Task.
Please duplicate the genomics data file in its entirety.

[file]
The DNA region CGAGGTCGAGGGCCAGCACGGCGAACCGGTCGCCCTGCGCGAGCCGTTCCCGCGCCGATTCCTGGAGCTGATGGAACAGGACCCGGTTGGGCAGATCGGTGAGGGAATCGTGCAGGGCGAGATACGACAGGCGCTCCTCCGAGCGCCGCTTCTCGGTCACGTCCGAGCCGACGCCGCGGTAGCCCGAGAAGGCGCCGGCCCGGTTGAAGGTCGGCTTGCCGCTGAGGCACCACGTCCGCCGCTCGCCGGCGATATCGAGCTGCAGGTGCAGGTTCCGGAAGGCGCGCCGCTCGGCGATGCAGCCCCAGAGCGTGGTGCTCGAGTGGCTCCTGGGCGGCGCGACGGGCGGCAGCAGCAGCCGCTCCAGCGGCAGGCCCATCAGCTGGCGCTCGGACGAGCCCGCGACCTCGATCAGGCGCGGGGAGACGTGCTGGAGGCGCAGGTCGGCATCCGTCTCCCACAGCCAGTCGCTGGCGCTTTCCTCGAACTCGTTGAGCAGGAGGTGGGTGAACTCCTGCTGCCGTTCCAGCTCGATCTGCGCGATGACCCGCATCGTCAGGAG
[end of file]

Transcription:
The DNA region CGAGGTCGAGGGCCAGCACGGCGAACCGGTCGCCCTGCGCGAGCCGTTCCCGCGCCGATTCCTGGAGCTGATGGAACAGGACCCGGTTGGGCAGATCGGTGAGGGAATCGTGCAGGGCGAGATACGACAGGCGCTCCTCCGAGCGCCGCTTCTCGGTCACGTCCGAGCCGACGCCGCGGTAGCCCGAGAAGGCGCCGGCCCGGTTGAAGGTCGGCTTGCCGCTGAGGCACCACGTCCGCCGCTCGCCGGCGATATCGAGCTGCAGGTGCAGGTTCCGGAAGGCGCGCCGCTCGGCGATGCAGCCCCAGAGCGTGGTGCTCGAGTGGCTCCTGGGCGGCGCGACGGGCGGCAGCAGCAGCCGCTCCAGCGGCAGGCCCATCAGCTGGCGCTCGGACGAGCCCGCGACCTCGATCAGGCGCGGGGAGACGTGCTGGAGGCGCAGGTCGGCATCCGTCTCCCACAGCCAGTCGCTGGCGCTTTCCTCGAACTCGTTGAGCAGGAGGTGGGTGAACTCCTGCTGCCGTTCCAGCTCGATCTGCGCGATGACCCGCATCGTCAGGAG